BACKGROUND: In a mass casualty situation, evacuation of severely injured patients to the appropriate health care facility is of critical importance. The prehospital stage of a mass casualty incident (MCI) is typically chaotic, characterized by dynamic changes and severe time constraints. As a result, those involved in the prehospital evacuation process must be able to make crucial decisions in real time. This article presents a model intended to assist in the management of MCIs. The Mass Casualty Patient Allocation Model has been designed to facilitate effective evacuation by providing key information about nearby hospitals, including driving times and real-time bed capacity. These data will enable paramedics to make informed decisions in support of timely and appropriate patient allocation during MCIs. The model also enables simulation exercises for disaster preparedness and first response training.
METHODS: Road network and hospital location data were used to precalculate road travel times from all locations in Metro Vancouver to all Level I to III trauma hospitals. Hospital capacity data were obtained from hospitals and were updated by tracking patient evacuation from the MCI locations. In combination, these data were used to construct a sophisticated web-based simulation model for use by emergency response personnel.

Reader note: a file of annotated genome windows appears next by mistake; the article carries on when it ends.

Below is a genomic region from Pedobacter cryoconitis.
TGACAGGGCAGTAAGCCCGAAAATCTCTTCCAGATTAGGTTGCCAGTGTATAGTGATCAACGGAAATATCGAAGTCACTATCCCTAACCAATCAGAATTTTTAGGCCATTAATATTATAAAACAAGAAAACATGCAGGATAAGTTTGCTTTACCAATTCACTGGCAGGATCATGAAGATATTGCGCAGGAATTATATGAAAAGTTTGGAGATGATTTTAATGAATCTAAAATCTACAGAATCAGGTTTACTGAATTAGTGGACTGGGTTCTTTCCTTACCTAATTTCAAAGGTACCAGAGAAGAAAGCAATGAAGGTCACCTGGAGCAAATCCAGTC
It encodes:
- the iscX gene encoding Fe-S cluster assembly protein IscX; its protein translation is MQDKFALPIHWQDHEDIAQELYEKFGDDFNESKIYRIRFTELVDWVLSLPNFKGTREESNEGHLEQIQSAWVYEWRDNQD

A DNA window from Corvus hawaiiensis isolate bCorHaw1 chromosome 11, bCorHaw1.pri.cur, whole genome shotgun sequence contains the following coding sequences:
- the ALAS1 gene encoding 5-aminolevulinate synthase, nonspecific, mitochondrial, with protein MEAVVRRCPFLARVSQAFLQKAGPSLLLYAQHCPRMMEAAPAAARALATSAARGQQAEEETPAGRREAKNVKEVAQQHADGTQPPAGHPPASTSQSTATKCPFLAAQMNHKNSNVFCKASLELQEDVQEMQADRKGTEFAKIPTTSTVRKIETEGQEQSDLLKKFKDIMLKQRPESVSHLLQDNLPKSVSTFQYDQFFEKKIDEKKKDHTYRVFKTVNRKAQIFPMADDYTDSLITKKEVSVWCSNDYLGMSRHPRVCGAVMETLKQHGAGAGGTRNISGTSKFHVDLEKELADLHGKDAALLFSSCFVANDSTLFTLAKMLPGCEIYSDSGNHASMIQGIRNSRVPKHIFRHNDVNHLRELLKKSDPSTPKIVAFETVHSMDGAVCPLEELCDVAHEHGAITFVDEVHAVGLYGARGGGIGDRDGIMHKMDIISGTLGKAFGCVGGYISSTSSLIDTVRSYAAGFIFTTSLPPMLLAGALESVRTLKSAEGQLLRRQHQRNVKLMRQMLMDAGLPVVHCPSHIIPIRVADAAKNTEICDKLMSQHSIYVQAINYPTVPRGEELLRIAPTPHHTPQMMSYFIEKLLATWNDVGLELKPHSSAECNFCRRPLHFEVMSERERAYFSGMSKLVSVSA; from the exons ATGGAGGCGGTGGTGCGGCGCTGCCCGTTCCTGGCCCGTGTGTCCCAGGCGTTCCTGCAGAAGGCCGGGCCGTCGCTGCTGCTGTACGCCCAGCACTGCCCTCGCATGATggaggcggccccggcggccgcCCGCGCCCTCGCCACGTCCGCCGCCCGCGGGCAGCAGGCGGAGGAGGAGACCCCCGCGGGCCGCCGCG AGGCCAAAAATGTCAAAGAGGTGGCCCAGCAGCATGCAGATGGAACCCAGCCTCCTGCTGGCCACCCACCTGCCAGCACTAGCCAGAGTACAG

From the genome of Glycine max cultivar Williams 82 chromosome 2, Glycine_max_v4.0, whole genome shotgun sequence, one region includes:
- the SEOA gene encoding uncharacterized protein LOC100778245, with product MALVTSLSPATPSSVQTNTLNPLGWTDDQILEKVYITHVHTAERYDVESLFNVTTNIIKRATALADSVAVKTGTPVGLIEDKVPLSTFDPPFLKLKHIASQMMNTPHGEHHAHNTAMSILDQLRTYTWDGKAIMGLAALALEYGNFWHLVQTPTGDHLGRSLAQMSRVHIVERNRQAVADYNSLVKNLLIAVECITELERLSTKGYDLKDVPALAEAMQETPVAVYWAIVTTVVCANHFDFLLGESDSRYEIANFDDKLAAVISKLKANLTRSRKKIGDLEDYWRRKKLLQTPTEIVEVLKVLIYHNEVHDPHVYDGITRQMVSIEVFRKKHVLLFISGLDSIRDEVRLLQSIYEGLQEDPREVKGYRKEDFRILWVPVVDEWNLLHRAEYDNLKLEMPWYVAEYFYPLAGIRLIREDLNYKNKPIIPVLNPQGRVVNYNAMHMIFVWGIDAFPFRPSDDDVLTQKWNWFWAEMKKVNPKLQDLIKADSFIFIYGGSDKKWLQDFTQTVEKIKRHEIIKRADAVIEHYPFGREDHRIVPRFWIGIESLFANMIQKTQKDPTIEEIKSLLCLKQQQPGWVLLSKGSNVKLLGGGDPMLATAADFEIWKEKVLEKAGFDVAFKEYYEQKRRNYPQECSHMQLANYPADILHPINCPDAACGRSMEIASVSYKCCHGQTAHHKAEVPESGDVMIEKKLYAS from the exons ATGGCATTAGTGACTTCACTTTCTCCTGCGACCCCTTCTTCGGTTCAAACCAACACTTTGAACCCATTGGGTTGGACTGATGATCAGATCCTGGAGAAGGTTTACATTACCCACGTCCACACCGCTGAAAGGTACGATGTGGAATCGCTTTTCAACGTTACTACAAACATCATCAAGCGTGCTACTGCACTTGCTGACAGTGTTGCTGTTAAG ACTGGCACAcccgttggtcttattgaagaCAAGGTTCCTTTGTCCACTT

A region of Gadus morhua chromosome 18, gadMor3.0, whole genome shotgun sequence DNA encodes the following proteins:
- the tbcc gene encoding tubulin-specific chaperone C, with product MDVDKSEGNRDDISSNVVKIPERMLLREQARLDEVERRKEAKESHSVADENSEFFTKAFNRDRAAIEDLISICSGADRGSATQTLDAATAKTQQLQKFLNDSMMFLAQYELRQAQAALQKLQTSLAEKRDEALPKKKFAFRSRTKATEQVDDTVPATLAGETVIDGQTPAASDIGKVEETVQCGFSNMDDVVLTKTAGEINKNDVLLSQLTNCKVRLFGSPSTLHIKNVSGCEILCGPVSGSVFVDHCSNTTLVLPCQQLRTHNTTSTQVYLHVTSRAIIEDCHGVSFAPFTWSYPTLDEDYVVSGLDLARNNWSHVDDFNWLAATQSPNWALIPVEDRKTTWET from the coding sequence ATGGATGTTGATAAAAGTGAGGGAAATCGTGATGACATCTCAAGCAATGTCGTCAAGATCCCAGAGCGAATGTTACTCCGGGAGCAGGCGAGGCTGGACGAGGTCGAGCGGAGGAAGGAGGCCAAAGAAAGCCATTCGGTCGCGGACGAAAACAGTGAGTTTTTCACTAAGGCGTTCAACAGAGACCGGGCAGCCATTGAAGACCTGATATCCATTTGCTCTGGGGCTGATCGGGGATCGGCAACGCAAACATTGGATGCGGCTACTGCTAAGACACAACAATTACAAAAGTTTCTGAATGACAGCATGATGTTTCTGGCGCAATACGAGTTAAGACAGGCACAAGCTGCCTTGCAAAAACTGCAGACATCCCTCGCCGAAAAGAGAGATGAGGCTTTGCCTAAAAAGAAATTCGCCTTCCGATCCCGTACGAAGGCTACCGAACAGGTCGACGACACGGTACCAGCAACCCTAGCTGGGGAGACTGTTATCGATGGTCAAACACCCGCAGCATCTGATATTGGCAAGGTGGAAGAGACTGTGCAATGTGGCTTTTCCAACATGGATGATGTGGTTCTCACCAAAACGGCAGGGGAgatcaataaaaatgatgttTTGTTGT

RESULTS: The model provides information critical to the decision-making process within a matter of seconds. This includes driving times to the nearest hospitals, the trauma service level of each hospital, the location of hospitals in relation to the incident, and up-to-date hospital capacity.
CONCLUSION: The dynamic and evolving nature of MCIs requires that decisions regarding prehospital management be made under extreme time pressure. This model provides tools for these decisions to be made in an informed fashion with continuously updated hospital capacity information. In addition, it permits complex MCI simulation for response and preparedness training.
British Columbia, Canada
From the Geography Department (O.A., N.S., N.H.), Simon Fraser University, British Columbia, Canada; and Department of Medicine (S.M.H.), University of British Columbia, Vancouver, Canada.
Submitted: May 12, 2011, Revised: September 23, 2011, Accepted: December 15, 2011.
Supported by a Michael Smith Foundation for Health Research (MSFHR) emerging team grant (to S.M.H.) and by career awards from MSFHR and the Canadian Institutes for Health Research (to N.S.).
Address for reprints: Nadine Schuurman, PhD, Simon Fraser Univeristy, 8888 University Drive, Burnaby, British Columbia, Canada V5A 1S6; email: email@example.com.